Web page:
All leading indicators glaringly reveal that there has been a tectonic shift in the basic economic well being of people living in rural areas and it all started about a decade ago.  The urban-rural  consumption ratio, in the year 1999-2000 in West Bengal was 1.90. The figure was 1.60 in 1983-84 and 1.70  in 1993-94. This ratio is 1.75 for overall India and 1.47 and 1.62 in the comparable period. In fact, only three other states had greater inequality than West Bengal in terms of rural-urban consumption ratio. The miserable state of the rural poor is also clearly borne out by the relative rankings of incomes generated within districts expressed as a percentage of income in Kolkata. The West Bengal Human Development report for 2004 clearly shows not only the affluent districts of the eighties are slipping in the rank but the further one travels from Kolkata, the greater is the decline of per capita income of the districts relative to the metropolitan city. Furthermore, the National Sample Survey data show that out of 1,000 families, about 106 starve for some months within a year. The same figure for Maharashtra is 10, 3 for Kerala and for Gujarat it is 3. The number of starved families (per thousand) all throughout the year for the state is 13, lagging behind only Assam (36).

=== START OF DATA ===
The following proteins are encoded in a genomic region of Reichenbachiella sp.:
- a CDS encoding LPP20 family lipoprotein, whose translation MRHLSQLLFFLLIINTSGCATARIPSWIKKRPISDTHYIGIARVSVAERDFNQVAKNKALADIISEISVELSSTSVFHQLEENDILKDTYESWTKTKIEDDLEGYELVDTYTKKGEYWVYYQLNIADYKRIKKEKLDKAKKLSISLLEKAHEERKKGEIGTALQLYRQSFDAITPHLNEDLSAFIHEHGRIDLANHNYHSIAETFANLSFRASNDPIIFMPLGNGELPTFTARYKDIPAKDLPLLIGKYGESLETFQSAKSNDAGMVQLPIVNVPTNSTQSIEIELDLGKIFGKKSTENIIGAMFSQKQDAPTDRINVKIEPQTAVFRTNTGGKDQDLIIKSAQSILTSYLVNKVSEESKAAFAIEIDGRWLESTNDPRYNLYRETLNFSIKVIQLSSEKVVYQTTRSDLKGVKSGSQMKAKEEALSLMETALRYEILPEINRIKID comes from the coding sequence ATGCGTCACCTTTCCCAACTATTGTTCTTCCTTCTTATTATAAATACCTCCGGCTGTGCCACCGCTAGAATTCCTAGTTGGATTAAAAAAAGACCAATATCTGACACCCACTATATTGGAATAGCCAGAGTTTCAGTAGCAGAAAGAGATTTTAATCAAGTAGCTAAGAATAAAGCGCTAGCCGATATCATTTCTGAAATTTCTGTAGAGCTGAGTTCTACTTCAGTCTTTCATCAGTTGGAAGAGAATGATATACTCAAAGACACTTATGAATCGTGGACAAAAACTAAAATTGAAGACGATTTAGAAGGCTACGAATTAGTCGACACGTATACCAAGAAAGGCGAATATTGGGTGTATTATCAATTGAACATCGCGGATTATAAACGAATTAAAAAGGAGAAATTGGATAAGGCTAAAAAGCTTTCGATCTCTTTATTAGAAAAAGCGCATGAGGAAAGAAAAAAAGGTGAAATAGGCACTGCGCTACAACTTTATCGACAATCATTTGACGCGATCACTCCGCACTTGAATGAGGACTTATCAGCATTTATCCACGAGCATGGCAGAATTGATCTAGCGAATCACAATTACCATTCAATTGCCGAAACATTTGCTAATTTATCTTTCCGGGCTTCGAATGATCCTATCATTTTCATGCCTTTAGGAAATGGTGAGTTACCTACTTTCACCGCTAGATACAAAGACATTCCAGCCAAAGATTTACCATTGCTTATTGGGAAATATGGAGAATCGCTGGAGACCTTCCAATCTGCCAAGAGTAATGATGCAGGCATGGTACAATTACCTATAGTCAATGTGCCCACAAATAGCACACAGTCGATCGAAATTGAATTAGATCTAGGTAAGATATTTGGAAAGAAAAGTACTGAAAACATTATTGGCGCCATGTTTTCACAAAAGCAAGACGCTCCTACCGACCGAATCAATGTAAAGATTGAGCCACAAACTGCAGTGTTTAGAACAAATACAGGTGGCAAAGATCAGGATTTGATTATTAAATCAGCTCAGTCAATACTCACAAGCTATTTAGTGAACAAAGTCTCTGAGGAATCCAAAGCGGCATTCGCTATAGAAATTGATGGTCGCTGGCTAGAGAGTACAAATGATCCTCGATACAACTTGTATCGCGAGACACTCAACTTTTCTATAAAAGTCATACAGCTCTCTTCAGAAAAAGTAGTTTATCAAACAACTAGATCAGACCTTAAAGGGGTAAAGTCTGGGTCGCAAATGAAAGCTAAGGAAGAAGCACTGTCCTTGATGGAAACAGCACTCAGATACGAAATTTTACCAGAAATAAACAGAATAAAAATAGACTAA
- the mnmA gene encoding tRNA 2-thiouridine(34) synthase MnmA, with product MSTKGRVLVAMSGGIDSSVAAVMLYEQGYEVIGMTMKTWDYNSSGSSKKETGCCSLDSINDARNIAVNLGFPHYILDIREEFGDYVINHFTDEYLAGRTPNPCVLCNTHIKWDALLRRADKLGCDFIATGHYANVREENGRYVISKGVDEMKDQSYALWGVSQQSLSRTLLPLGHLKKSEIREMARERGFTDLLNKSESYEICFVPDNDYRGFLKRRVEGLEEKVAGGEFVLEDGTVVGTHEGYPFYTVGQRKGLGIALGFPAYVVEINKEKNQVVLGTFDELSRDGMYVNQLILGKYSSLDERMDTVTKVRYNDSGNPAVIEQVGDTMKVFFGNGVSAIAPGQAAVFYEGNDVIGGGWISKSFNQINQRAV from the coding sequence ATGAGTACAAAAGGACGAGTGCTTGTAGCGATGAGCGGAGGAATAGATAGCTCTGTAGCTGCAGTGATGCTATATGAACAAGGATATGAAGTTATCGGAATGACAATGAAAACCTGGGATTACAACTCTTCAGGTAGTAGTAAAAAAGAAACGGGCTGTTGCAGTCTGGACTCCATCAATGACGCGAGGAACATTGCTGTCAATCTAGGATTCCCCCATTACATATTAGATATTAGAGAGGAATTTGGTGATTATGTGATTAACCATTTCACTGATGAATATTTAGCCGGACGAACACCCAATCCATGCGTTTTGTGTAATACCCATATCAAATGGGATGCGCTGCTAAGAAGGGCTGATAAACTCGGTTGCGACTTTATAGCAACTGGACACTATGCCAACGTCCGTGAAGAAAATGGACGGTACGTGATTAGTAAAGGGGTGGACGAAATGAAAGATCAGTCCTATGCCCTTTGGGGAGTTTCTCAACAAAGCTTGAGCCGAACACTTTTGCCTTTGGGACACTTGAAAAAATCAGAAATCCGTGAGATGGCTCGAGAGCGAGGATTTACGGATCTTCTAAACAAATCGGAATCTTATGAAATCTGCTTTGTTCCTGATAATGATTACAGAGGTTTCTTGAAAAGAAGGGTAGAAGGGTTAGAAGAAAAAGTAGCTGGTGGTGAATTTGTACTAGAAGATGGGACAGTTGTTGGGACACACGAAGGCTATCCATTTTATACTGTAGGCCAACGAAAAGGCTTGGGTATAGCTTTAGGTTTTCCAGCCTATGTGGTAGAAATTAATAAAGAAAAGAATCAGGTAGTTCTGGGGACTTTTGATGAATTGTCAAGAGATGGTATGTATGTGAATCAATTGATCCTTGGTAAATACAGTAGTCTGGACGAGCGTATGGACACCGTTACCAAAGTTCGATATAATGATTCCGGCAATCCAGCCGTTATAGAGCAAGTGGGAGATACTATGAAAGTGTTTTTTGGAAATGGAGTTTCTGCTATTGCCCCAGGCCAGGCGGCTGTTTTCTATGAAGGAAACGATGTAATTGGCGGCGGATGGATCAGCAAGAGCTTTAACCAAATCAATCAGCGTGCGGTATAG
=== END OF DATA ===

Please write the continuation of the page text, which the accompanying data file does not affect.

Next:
Such a miserable state of affairs is confined not only to consumption and income of the rural inhabitants; the rural-urban gulf also extends itself to the provision of basic supplies of health and education by the state. The number of government hospitals in rural and urban areas in West Bengal in 2009 is 2.21 and 113.84, respectively, per one crore of population. Similar figures for Maharashtra are 60.21 and 82.58 respectively. In education, while enrolment in rural primary school is still higher than the national average, so are the dropout rates.